This also helped me affirm and reframe my research interests. Initially, I was interested in how the tensions between Enlightenment educational aims and the publishing industry’s commercial imperatives impacted the development of youth literature in Germany. I was particularly drawn to the youth adventure novel, both because of my own formative reading experiences and the genre’s sustained prominence within the canon of German youth literature. In precolonial Germany, adventure novels are also among the richest sites for exploring German attitudes and aspirations towards the world beyond continental Europe, what Susanne Zantop calls “colonial fantasies.” In her book Colonial Fantasies, Zantop explores vicarious colonial experiences imagined by precolonial German authors and their implications for creating and sustaining perspectives on the world and Germany’s place in it. Zantop’s study is a brilliant exploration of literary texts but does little to address their formal presentation as books. To address this, I set out to explore how editors, illustrators, and publishers leveraged formal and material changes to prolong or revive the lives of stagnating travel and adventure narratives.3 I was particularly interested in how the narrative content and visual-material presentation of received colonial adventures shifted over time. The middle of the century struck me as particularly dynamic, as narratives adapted from French, Spanish, Dutch, and English colonial sources overlapped and vied with one another to capture public imagination. In short, I wanted to see if and how the presentation of received “colonial fantasies” in these stories evolved in the decades before Germany became a unified state and colonial power.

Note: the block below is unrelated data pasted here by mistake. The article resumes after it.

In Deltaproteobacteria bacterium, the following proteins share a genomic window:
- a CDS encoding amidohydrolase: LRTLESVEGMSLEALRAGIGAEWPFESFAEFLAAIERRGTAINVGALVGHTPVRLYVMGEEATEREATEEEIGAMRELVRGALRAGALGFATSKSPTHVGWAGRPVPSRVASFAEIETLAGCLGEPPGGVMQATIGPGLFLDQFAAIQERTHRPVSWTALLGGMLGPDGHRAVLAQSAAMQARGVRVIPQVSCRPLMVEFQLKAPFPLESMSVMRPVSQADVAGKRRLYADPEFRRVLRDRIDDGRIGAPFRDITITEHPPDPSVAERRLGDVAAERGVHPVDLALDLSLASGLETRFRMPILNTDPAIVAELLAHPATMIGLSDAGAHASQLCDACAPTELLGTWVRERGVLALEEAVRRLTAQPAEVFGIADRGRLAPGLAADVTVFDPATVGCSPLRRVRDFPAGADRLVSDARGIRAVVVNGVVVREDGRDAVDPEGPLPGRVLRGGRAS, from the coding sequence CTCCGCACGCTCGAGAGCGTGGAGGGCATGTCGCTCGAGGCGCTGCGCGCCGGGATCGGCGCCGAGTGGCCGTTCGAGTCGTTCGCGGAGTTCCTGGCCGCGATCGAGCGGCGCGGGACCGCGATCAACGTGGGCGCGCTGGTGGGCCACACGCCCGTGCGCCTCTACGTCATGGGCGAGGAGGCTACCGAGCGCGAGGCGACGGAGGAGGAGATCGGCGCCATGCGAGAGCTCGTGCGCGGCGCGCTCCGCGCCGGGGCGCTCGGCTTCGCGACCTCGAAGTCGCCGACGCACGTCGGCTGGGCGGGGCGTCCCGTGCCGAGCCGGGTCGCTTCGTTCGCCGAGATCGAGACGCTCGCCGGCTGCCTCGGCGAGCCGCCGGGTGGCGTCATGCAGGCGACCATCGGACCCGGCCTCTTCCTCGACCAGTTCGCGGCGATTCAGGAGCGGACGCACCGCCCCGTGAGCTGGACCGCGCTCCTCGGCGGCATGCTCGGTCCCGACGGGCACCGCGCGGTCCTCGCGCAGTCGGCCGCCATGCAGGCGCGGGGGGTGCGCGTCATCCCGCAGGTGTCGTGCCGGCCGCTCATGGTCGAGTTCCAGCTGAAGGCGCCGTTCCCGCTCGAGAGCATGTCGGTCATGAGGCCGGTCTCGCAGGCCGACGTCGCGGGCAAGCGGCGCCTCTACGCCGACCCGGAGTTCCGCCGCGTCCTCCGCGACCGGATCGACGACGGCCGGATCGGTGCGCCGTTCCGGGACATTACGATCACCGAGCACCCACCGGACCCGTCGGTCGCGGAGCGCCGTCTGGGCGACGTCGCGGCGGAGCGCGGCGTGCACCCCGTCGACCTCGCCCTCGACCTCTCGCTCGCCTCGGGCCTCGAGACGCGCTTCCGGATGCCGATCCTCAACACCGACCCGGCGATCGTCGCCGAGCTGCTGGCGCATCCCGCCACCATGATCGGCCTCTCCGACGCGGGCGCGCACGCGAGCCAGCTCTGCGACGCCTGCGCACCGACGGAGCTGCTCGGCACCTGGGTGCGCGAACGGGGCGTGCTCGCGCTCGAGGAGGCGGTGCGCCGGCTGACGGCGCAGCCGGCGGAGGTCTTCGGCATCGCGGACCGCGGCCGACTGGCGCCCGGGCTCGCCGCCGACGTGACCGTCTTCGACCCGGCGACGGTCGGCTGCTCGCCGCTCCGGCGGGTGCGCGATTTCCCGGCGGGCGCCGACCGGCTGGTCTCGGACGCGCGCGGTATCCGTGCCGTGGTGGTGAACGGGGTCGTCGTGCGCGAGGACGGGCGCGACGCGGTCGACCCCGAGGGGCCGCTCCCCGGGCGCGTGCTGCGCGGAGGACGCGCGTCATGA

I had already selected representative works from the early to mid-nineteenth century for my project: Joachim Heinrich Campe’s Robinson the Younger (1779)—a heavily didacticized adaptation of Daniel Defoe’s Robinson Crusoe (1719) that remained popular throughout most of the nineteenth century—and German adaptations of two English-language classics—Captain Frederick Marryat’s youth-literary Robinsonade Masterman Ready (1841) and James Fenimore Cooper’s Leatherstocking Tales4 (first published as German youth literature in 1845). My case studies on these illustrated “long-sellers” aimed to illustrate the interdependencies of literary, publishing, and visual cultures. I chose Dielitz’s Images of Land and Sea as a foil to these novels.